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Russia tears up Soviet-era fishing agreement with UK

The 1956 treaty had allowed British ships to fish in the Barents Sea

British fishermen will be banned from operating in the Barents Sea, one of the world’s largest fisheries for cod and haddock, under new legislation passed by the lower house of Russia’s parliament, the State Duma, on Wednesday.  

The bill, which rescinds an agreement signed between the governments of the USSR, the UK, and Northern Ireland in 1956, was passed in its third reading.   

The so-called Fisheries Agreement had allowed British ships to fish in the Barents Sea off the north coast of the Kola Peninsula. It was initially signed for a period of five years and automatically renewed every five years since neither party ever withdrew from the agreement.  

“The agreement was unfortunately one-sided giving the authority and right to fish only to our partners at the time,” Deputy Agriculture Minister Maksim Uvaidov said, clarifying the details of the treaty. He added that the agreement didn’t provide Soviet fishermen with similar rights.

Taking into account the UK’s decision to strip Russia of ‘most favored nation’ status in 2022, which led to a 35% tariff hike on Russian goods, Moscow says that ending the Soviet-era agreement “will not cause serious foreign policy or economic consequences” for the country.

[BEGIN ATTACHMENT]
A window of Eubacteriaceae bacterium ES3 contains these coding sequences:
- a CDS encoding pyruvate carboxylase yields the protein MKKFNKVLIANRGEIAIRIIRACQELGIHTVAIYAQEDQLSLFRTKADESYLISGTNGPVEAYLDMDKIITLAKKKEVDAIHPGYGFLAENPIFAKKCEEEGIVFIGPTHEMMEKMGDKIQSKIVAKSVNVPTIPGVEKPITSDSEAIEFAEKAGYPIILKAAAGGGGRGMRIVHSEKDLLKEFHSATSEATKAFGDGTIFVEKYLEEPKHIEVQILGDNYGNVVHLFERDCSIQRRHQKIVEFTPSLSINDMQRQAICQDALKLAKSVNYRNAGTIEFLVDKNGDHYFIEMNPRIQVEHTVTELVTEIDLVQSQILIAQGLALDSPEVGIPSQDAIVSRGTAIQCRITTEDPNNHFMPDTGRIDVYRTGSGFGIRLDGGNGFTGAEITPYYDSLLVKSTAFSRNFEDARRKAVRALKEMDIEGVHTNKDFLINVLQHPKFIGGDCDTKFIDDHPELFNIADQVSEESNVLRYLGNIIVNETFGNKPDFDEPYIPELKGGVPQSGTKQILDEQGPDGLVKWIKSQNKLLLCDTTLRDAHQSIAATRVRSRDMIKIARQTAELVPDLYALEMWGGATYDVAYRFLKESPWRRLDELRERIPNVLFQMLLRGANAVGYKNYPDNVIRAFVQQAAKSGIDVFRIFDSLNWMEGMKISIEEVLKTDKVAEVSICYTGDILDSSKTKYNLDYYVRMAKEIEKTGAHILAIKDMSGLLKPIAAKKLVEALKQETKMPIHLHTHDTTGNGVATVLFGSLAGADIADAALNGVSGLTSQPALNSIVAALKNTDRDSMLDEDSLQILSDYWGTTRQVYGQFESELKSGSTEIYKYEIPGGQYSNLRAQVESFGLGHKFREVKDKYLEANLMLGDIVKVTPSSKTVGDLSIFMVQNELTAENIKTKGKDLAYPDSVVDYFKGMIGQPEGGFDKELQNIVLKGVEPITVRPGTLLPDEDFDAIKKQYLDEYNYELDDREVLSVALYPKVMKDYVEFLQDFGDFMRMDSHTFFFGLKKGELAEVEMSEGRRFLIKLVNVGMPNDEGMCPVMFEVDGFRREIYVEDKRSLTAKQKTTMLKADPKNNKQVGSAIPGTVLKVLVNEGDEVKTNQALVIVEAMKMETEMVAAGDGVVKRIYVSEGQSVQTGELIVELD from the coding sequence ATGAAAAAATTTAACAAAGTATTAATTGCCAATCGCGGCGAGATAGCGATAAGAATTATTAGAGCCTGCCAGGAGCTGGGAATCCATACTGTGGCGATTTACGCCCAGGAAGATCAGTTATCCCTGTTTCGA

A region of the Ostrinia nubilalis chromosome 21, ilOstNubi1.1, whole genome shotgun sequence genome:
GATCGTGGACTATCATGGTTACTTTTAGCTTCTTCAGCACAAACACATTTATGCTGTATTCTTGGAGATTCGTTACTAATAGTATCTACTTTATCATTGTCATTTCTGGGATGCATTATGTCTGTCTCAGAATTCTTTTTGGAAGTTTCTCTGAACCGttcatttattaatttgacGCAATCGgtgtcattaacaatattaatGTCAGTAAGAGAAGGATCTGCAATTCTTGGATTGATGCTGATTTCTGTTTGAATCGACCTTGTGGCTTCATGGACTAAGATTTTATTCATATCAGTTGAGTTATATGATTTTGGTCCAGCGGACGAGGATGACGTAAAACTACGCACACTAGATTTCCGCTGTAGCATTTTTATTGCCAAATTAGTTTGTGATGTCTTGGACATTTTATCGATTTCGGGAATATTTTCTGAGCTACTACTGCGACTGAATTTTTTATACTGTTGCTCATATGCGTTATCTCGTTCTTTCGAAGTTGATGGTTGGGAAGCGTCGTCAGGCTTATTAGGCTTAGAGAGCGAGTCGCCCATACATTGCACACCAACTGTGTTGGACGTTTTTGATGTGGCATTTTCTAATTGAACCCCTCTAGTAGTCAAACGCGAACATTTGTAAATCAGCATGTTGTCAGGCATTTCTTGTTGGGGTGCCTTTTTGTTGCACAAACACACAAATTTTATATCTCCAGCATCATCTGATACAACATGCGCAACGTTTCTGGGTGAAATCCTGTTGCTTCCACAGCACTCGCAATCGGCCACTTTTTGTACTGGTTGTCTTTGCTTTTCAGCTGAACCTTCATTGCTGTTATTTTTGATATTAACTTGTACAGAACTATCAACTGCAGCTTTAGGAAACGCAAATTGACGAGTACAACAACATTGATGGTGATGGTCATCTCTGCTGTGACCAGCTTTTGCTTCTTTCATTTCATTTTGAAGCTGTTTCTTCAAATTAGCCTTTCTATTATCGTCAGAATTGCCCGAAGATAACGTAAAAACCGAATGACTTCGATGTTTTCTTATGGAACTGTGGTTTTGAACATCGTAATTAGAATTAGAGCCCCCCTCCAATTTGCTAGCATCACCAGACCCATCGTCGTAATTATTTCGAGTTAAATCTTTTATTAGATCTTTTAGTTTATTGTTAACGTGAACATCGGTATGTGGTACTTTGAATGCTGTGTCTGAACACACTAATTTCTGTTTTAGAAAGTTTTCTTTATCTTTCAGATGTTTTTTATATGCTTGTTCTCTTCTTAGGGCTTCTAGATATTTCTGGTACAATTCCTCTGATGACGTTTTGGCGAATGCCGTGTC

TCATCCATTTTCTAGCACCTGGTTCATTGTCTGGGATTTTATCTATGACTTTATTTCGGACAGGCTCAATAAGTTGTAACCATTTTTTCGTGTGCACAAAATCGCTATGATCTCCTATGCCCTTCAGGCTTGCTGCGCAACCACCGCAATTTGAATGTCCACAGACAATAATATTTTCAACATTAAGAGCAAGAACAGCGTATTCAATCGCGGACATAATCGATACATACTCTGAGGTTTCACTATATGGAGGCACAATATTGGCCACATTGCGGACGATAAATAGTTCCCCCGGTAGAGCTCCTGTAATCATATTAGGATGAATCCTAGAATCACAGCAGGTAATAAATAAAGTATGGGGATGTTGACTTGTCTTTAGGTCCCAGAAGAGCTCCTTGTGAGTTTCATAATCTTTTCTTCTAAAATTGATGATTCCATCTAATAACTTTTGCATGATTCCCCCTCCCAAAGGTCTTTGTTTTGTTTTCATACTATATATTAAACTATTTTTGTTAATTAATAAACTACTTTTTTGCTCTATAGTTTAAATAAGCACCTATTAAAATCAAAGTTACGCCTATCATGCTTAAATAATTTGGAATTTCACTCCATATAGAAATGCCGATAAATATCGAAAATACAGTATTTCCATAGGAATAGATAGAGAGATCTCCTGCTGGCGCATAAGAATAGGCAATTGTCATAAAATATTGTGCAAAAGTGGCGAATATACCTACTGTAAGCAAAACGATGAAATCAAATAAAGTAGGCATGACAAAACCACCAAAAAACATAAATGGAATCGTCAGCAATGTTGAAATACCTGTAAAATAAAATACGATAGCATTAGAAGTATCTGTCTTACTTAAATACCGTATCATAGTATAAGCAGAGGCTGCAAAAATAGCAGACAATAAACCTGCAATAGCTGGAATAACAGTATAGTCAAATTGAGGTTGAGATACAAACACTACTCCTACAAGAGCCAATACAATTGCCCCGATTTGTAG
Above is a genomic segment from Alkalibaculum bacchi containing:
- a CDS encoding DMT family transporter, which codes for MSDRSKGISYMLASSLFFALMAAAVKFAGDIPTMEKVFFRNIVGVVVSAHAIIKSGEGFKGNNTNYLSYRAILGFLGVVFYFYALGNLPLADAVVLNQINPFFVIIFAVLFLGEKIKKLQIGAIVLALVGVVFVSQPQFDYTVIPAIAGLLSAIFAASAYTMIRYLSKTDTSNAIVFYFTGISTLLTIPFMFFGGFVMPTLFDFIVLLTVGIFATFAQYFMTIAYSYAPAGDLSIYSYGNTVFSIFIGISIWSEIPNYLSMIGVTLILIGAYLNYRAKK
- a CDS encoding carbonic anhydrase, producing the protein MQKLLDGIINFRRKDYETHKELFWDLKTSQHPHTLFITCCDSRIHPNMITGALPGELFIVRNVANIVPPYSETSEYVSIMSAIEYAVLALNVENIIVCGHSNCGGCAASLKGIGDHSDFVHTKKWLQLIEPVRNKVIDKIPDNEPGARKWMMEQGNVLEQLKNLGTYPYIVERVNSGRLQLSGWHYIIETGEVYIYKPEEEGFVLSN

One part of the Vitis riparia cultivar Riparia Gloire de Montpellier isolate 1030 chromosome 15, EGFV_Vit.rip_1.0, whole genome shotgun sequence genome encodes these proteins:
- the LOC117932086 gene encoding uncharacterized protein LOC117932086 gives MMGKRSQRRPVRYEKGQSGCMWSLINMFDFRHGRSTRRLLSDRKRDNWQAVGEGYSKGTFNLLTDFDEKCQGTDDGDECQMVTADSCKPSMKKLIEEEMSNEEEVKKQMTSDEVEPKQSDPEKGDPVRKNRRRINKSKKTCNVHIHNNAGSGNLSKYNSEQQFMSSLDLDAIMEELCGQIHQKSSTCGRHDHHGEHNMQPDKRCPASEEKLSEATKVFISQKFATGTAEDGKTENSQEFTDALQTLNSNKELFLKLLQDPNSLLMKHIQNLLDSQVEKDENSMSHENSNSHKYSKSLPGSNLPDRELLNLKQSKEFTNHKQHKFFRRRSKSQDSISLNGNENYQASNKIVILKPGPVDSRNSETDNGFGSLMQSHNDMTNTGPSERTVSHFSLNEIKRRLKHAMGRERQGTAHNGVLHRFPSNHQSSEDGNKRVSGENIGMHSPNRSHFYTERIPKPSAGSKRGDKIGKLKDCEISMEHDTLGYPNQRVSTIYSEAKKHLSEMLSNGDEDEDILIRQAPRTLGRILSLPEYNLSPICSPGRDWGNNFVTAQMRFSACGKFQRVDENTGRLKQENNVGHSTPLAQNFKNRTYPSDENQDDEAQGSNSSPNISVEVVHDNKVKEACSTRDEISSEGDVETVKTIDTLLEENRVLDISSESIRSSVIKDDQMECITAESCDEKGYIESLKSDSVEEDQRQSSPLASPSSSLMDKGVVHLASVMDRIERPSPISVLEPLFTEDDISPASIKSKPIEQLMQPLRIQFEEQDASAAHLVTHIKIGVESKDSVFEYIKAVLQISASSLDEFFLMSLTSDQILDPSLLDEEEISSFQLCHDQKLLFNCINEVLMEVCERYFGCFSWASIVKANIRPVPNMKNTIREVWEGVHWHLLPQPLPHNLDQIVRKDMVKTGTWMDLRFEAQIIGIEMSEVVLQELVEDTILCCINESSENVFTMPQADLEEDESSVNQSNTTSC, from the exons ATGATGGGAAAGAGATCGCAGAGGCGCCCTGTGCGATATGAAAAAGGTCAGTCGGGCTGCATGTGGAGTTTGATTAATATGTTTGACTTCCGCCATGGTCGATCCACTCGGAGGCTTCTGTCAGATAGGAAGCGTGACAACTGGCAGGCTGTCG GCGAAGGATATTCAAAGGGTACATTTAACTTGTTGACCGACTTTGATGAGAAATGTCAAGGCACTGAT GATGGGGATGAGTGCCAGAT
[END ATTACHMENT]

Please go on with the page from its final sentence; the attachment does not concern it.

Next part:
READ MORE: US sanctions Russian fish

Commenting on the legislation, Duma Chairman Vyacheslav Volodin said that by tearing up the agreement Russia was returning to its own possession the fish that the UK had been consuming for decades.  

“He [President Vladimir Putin] returned our fish to us, because the English, shameless, had been eating it for 68 years. They have imposed sanctions on us, while they themselves make up 40% of their diet, their fish menu, from our cod. Let them now lose some weight,” Volodin said.  

A Sky News report from last year claimed that up to 40% of the cod and haddock consumed in the UK comes from Russia.

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February 21, 2024 at 08:57PM
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